This article focuses on disability law in the context of COVID-19. In dealing with this pandemic, businesses, schools and other covered entities have to navigate and manage (at least) three different categories of people congregating. First are those who act as if there were no pandemic at all; they simply do not care if they are contagious and insist upon not complying with safety precautions, such as mask-wearing and social distancing; second are people who have medical conditions that make them especially vulnerable and at high-risk for severe symptoms associated with the infection; third are people who have already contracted COVID-19, and are currently experiencing symptoms, or have recovered from COVID. The point of this article is to discuss law that protects the second and third groups, especially against the first group. In part I, I identify the special pandemic-focused problems that arise when these groups interact. In part II, I discuss the global and local statistics related to the spread of the virus, especially as they relate to the housing needs and demographics in Miami-Dade County, Florida. Miami, Florida is exemplary because it is the fourth-largest urban area in the United States (U.S.), with a population of approximately 5.5 million, and a density of nearly 4,500 persons per square mile. With daily nonstop flights between Miami International Airport and Paris, Warsaw, Morocco and London, Miami -Dade County is a world-class hot spot for coronavirus, ranking fourth in the U.S. for highest number of confirmed coronavirus cases. Thus, Miami is a site where we see the three categories of people—mask-less individuals, those who are medically vulnerable to COVID-19, and those who have currently or previously tested positive for COVID—have come unwittingly together, explosively challenging the legal frameworks. In part III, I revisit significant pre-COVID-19 contagion cases for a discussion of historical and recurring problems of discrimination and containment. In part IV, I discuss the role of the state in protecting vulnerable persons against the mask-less. Part V addresses the emerging U.S. Supreme Court COVID-19 jurisprudence in the context of religious freedom, which I argue are arguably contagion non-containment cases. Part VI concludes that state “contagion law” and federal disability law can be understood to work together to keep everyone safe, especially during a pandemic.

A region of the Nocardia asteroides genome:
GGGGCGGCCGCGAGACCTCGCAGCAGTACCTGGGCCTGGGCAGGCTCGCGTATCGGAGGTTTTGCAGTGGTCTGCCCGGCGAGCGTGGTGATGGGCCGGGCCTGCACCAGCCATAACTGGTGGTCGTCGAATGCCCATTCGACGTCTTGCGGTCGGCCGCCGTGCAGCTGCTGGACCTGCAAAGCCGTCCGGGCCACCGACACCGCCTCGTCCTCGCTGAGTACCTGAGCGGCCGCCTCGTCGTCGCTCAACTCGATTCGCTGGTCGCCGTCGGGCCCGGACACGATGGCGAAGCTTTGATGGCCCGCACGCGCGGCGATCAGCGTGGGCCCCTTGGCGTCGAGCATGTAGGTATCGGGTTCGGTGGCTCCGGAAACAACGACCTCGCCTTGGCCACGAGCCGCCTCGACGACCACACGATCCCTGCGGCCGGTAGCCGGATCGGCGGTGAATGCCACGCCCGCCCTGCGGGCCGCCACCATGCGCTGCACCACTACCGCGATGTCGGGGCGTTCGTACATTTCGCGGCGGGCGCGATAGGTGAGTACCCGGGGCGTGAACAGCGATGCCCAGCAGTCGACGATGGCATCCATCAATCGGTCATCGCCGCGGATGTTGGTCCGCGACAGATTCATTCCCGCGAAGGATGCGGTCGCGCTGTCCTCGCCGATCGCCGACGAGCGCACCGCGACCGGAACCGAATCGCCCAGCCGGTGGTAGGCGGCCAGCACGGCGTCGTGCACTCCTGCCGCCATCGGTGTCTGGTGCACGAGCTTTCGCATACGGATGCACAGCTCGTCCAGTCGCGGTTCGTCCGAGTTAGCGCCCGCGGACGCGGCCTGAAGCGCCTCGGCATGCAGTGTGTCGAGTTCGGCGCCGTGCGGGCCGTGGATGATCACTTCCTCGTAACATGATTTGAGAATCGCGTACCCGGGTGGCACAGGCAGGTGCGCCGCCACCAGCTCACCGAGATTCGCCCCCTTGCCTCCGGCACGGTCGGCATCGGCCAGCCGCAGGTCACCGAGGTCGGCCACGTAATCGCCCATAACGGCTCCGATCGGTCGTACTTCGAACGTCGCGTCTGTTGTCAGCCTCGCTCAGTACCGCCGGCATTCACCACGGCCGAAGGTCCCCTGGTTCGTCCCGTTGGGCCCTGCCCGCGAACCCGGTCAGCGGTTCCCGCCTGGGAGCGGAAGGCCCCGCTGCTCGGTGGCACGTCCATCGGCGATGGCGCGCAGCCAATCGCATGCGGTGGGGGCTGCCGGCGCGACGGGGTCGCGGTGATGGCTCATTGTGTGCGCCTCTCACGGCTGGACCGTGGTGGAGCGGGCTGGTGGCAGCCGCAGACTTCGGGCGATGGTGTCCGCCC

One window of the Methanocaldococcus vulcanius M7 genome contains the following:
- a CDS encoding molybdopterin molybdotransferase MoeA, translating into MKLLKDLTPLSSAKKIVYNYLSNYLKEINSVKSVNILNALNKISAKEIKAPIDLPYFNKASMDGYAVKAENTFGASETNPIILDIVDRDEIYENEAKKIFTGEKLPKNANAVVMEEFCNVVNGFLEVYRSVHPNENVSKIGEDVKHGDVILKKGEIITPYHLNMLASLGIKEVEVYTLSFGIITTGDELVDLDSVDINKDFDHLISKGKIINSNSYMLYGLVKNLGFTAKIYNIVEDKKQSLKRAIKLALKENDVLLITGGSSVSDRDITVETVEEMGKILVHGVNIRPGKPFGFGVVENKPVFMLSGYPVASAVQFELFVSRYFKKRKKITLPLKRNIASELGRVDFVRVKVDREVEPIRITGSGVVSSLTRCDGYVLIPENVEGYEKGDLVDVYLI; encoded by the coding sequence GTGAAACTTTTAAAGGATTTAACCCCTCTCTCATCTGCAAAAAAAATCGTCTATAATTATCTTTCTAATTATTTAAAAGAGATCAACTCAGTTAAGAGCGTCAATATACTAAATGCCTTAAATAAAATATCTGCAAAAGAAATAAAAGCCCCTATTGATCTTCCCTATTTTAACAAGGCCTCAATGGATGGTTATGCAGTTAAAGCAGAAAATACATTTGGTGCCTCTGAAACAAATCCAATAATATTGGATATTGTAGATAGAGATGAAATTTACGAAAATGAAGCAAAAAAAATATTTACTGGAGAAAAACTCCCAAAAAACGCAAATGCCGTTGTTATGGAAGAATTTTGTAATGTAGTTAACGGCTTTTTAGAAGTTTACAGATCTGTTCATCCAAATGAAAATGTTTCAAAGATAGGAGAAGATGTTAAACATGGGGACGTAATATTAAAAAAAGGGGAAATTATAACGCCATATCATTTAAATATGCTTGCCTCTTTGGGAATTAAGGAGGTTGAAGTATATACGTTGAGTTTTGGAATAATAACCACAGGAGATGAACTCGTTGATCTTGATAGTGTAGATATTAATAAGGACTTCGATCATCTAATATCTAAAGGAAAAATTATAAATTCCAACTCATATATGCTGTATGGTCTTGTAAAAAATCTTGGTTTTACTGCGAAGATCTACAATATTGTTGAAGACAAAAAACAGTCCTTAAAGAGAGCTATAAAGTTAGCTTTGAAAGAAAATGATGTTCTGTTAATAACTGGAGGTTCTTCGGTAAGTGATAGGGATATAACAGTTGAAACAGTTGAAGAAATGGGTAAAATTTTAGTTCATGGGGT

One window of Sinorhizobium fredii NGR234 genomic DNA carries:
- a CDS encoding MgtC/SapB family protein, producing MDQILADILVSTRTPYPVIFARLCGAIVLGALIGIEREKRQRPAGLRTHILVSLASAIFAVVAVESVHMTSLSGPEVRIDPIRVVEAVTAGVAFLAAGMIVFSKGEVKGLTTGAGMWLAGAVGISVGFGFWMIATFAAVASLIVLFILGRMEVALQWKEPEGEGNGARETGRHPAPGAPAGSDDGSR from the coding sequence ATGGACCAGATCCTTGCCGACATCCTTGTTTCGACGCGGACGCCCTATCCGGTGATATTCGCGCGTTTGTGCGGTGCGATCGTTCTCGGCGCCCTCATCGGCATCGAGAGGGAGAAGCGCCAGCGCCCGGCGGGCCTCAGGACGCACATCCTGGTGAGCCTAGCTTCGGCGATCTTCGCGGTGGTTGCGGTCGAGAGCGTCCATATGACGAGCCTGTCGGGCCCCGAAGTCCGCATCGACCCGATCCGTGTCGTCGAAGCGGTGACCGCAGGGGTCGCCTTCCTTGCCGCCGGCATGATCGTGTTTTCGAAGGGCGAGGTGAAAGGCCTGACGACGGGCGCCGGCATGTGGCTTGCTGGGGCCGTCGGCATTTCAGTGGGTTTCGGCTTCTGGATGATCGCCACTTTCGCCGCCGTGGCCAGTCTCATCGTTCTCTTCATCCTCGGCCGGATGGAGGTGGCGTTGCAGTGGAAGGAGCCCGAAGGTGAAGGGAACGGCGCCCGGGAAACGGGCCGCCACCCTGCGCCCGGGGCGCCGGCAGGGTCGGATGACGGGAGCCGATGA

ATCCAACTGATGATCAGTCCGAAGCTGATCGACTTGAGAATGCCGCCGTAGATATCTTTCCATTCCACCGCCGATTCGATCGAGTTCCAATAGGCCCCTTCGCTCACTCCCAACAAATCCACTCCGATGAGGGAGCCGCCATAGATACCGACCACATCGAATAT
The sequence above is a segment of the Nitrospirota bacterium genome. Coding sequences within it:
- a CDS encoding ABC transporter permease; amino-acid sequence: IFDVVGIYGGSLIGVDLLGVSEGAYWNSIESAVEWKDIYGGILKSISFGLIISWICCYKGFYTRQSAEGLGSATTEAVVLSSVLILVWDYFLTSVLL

Madeleine M. Plasencia,
Covid-19, Lying, Mask-less Exposures and Disability During a Pandemic,
11 U. MIA Race & Soc. Just. L. Rev.
Available at: https://repository.law.miami.edu/umrsjlr/vol11/iss2/7